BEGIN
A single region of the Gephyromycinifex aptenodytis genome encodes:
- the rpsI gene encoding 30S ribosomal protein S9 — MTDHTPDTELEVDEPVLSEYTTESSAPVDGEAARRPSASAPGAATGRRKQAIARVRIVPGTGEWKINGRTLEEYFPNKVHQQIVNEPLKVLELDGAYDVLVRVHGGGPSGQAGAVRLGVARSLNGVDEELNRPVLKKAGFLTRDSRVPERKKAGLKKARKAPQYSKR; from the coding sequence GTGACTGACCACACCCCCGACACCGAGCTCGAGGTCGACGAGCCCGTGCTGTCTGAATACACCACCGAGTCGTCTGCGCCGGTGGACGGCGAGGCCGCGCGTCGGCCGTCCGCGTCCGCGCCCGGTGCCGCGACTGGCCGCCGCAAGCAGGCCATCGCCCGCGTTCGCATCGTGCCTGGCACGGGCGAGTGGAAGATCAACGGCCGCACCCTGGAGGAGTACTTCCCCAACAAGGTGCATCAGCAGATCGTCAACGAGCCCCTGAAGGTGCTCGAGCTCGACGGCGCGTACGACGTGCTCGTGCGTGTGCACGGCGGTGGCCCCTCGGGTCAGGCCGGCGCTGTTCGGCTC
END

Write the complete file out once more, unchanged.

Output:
A single region of the Gephyromycinifex aptenodytis genome encodes:
- the rpsI gene encoding 30S ribosomal protein S9 — MTDHTPDTELEVDEPVLSEYTTESSAPVDGEAARRPSASAPGAATGRRKQAIARVRIVPGTGEWKINGRTLEEYFPNKVHQQIVNEPLKVLELDGAYDVLVRVHGGGPSGQAGAVRLGVARSLNGVDEELNRPVLKKAGFLTRDSRVPERKKAGLKKARKAPQYSKR; from the coding sequence GTGACTGACCACACCCCCGACACCGAGCTCGAGGTCGACGAGCCCGTGCTGTCTGAATACACCACCGAGTCGTCTGCGCCGGTGGACGGCGAGGCCGCGCGTCGGCCGTCCGCGTCCGCGCCCGGTGCCGCGACTGGCCGCCGCAAGCAGGCCATCGCCCGCGTTCGCATCGTGCCTGGCACGGGCGAGTGGAAGATCAACGGCCGCACCCTGGAGGAGTACTTCCCCAACAAGGTGCATCAGCAGATCGTCAACGAGCCCCTGAAGGTGCTCGAGCTCGACGGCGCGTACGACGTGCTCGTGCGTGTGCACGGCGGTGGCCCCTCGGGTCAGGCCGGCGCTGTTCGGCTC